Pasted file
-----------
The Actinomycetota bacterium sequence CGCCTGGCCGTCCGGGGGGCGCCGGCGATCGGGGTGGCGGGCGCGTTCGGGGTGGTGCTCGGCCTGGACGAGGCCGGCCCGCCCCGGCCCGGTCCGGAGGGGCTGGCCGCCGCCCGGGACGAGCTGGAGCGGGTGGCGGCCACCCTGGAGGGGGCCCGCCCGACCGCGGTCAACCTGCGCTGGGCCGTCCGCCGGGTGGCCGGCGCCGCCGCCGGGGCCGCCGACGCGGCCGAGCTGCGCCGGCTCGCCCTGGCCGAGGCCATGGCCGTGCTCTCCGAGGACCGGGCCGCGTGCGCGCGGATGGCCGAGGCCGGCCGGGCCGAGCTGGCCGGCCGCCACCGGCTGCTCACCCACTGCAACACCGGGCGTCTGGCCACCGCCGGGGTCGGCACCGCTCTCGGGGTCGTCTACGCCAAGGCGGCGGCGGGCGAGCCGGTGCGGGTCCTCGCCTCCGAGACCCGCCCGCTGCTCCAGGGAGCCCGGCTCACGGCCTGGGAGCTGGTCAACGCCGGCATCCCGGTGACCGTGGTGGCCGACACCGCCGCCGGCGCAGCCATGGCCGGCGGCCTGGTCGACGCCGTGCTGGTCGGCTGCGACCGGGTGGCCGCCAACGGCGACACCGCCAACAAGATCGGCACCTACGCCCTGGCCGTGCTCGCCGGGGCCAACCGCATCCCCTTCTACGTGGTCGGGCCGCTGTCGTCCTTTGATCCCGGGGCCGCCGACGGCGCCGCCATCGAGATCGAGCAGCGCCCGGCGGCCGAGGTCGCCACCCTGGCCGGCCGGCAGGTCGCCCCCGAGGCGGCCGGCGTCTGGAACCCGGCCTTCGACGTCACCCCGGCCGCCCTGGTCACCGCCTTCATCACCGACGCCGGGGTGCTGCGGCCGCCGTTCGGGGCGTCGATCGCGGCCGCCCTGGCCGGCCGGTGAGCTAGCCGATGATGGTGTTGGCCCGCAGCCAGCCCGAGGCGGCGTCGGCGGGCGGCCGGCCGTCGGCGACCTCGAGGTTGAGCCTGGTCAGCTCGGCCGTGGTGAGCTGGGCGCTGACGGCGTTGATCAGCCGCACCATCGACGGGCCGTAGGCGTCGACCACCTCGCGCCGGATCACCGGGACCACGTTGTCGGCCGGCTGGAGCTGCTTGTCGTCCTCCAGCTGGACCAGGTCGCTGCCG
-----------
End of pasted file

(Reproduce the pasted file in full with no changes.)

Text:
The Actinomycetota bacterium sequence CGCCTGGCCGTCCGGGGGGCGCCGGCGATCGGGGTGGCGGGCGCGTTCGGGGTGGTGCTCGGCCTGGACGAGGCCGGCCCGCCCCGGCCCGGTCCGGAGGGGCTGGCCGCCGCCCGGGACGAGCTGGAGCGGGTGGCGGCCACCCTGGAGGGGGCCCGCCCGACCGCGGTCAACCTGCGCTGGGCCGTCCGCCGGGTGGCCGGCGCCGCCGCCGGGGCCGCCGACGCGGCCGAGCTGCGCCGGCTCGCCCTGGCCGAGGCCATGGCCGTGCTCTCCGAGGACCGGGCCGCGTGCGCGCGGATGGCCGAGGCCGGCCGGGCCGAGCTGGCCGGCCGCCACCGGCTGCTCACCCACTGCAACACCGGGCGTCTGGCCACCGCCGGGGTCGGCACCGCTCTCGGGGTCGTCTACGCCAAGGCGGCGGCGGGCGAGCCGGTGCGGGTCCTCGCCTCCGAGACCCGCCCGCTGCTCCAGGGAGCCCGGCTCACGGCCTGGGAGCTGGTCAACGCCGGCATCCCGGTGACCGTGGTGGCCGACACCGCCGCCGGCGCAGCCATGGCCGGCGGCCTGGTCGACGCCGTGCTGGTCGGCTGCGACCGGGTGGCCGCCAACGGCGACACCGCCAACAAGATCGGCACCTACGCCCTGGCCGTGCTCGCCGGGGCCAACCGCATCCCCTTCTACGTGGTCGGGCCGCTGTCGTCCTTTGATCCCGGGGCCGCCGACGGCGCCGCCATCGAGATCGAGCAGCGCCCGGCGGCCGAGGTCGCCACCCTGGCCGGCCGGCAGGTCGCCCCCGAGGCGGCCGGCGTCTGGAACCCGGCCTTCGACGTCACCCCGGCCGCCCTGGTCACCGCCTTCATCACCGACGCCGGGGTGCTGCGGCCGCCGTTCGGGGCGTCGATCGCGGCCGCCCTGGCCGGCCGGTGAGCTAGCCGATGATGGTGTTGGCCCGCAGCCAGCCCGAGGCGGCGTCGGCGGGCGGCCGGCCGTCGGCGACCTCGAGGTTGAGCCTGGTCAGCTCGGCCGTGGTGAGCTGGGCGCTGACGGCGTTGATCAGCCGCACCATCGACGGGCCGTAGGCGTCGACCACCTCGCGCCGGATCACCGGGACCACGTTGTCGGCCGGCTGGAGCTGCTTGTCGTCCTCCAGCTGGACCAGGTCGCTGCCG